Soon glimpses of the sea grew more frequent, and as we rounded a bend at the top of a long, steep road, my reward for sitting on the sunny side of the bus was granted with the perfect view. Across a circular, sand fringed bay, gathered like a necklace around a castle on a hill, was a village of brilliant white houses, set against the two-tone blues of the sea and sky.

Joining a queue of traffic, we inched our way down a steep, narrow road, towards the village. Hitting a patch of shade from a copse of tall conifers, I could see over a whitewashed wall into a little cemetery, neat rows of headstones, an old woman, dressed in black, tending a grave. Beyond, through the trees, speedboats towed skiers and inflatable rings.

Shuddering to a stop in the village square, I climbed off, stretched my limbs, and tried to take it all in. Dominating the middle of the square was a large tree with a white painted trunk, surrounded by a circular whitewashed wall where people sat. Facing out, over some blue, painted, metal railings with a citrus grove below, was the bay, framed by a long headland behind it, boats and yachts rocking gently in the wake of water sports craft. Behind me a sweat patched policeman blew his whistle as tour guides chattered to their parties, calling out in German and English to keep their groups together. It was as busy as New Street ramp on a Saturday afternoon, but I didn’t care. I remembered back to Moseley Road baths, swimming up and down the lanes under the Victorian vaulted ceiling, paint flaked cubicles around the edge, weeds growing on the inside of the frame of the arched, opaque window at one end. I had swum mile a day, every day, for months; recuperation from a badly broken ankle. I found it calming and meditative. Buoyed by water, the mesmeric repetition of movement unplugged me from my senses and surroundings; I would find freedom. Looking at the bay below, I thought only one thing. I could swim in that.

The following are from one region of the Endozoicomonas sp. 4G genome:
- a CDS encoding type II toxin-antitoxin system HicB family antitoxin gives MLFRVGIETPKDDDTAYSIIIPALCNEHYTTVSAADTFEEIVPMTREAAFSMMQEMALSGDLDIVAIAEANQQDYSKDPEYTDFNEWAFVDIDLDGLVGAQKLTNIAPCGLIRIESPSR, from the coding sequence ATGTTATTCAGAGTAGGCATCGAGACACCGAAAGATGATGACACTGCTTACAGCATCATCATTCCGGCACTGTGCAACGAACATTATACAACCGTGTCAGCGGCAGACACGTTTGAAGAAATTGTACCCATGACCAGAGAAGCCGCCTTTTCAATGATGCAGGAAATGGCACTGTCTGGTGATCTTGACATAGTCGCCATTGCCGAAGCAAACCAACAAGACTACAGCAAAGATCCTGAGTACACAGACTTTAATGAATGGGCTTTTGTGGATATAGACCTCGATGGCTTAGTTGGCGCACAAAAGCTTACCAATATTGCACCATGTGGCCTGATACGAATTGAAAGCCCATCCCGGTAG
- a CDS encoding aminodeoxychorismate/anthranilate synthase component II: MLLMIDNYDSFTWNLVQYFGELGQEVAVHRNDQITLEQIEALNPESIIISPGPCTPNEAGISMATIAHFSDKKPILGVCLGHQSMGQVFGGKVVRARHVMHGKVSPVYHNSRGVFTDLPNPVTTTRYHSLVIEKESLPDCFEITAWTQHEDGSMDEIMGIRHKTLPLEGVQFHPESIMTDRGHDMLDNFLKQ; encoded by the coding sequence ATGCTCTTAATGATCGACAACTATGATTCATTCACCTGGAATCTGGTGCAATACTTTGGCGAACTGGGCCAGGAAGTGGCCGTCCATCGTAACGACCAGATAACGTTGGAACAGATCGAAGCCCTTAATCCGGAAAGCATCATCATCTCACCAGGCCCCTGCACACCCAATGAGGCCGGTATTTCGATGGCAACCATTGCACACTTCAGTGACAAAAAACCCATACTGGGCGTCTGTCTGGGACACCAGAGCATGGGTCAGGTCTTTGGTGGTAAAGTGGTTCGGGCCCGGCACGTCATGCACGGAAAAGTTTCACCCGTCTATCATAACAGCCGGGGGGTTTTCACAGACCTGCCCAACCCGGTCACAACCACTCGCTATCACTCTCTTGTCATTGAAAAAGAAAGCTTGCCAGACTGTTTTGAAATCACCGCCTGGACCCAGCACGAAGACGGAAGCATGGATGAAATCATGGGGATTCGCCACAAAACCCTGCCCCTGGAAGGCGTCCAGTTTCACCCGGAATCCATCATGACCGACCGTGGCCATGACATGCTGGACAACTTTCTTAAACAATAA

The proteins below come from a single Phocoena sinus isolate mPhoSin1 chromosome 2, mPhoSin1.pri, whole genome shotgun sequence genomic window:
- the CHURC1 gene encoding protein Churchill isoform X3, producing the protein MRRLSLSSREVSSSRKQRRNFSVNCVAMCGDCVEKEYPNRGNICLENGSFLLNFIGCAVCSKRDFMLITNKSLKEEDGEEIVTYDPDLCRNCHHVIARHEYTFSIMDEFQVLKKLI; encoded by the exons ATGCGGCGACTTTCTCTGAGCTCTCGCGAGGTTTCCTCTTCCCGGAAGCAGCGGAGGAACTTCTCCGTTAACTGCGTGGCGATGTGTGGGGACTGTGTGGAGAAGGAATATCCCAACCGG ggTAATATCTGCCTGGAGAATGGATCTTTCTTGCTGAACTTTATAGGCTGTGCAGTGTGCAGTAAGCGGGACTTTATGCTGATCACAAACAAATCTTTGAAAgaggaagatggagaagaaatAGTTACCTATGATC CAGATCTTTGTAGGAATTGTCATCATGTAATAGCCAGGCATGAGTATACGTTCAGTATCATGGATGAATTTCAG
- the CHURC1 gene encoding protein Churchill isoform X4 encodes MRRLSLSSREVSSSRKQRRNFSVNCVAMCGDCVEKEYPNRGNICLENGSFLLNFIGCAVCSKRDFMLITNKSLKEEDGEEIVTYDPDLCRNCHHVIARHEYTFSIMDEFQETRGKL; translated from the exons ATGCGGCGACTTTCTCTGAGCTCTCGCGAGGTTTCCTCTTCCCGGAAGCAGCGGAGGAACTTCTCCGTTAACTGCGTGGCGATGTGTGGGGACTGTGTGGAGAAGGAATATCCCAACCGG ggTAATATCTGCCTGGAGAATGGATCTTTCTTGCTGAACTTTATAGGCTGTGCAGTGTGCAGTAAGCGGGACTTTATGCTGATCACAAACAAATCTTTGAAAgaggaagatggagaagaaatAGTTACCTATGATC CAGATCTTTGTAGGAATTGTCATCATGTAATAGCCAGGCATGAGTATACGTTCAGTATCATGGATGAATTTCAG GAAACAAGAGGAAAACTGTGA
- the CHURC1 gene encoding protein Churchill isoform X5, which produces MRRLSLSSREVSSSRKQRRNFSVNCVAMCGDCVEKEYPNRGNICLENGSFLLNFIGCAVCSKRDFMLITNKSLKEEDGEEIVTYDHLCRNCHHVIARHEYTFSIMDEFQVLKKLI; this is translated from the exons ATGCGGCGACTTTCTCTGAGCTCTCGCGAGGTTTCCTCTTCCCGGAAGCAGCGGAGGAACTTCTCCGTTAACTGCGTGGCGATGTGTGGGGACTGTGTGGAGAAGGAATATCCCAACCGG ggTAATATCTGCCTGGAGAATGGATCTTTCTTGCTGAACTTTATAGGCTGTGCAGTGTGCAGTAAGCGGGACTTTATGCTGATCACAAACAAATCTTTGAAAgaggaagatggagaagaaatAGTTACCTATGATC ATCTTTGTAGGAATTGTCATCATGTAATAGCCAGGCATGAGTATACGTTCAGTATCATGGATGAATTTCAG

To my left was a taxi rank, drivers sitting chatting, playing with their worry beads, polishing their air-conditioned, navy-blue Mercedes. It wasn’t quite the waiting room at Royal Cars; burst couches on a fag burnt carpet in a room above the chip shop, telephone operator behind a reinforced glass screen. I supposed I could cope. Next to the taxis was an arrow pointing down to the public convenience. Here was something else in common with Moseley, subterranean toilets. Bog Island was a dark, stinky affair best avoided. I had to go so made my way down. The Lindos Loos were brighter, but that’s where the difference ended.

Emerging from the steps I liked the look of the restaurant next to me, Mavrikos. Vine entwined archways in a white wall looked in to some shaded tables and chairs, a waiter polishing wine glasses, placing them neatly on crisp, white tablecloths.

There were two roads, the one we had just come down, past the cemetery, and the other rising from the beach below, I presumed. The junction of the roads was too tight for most vehicles; everyone approaching the square had to go round the tree, from both directions. The soaking, sweat drenched shirt off the traffic policeman a testament to the chaos he oversaw. It was still better than Kings Heath High Street on a Saturday afternoon.

Behind me, at the back of the square was a high wall with trees above, giving more shade, and a spring; clear water running from a channel in the sandstone wall into a stone basin below. Above it, carved in marble, was what looked like an Arabic inscription. As I watched, an old man filled a large plastic bottle with the clear water, so guessing it was ok, I cupped my hands and drank. In the warm wind, under the cool trees, after the bumpy, arid, bus ride, the cool, fresh, delicious water was the best and sweetest I'd ever tasted.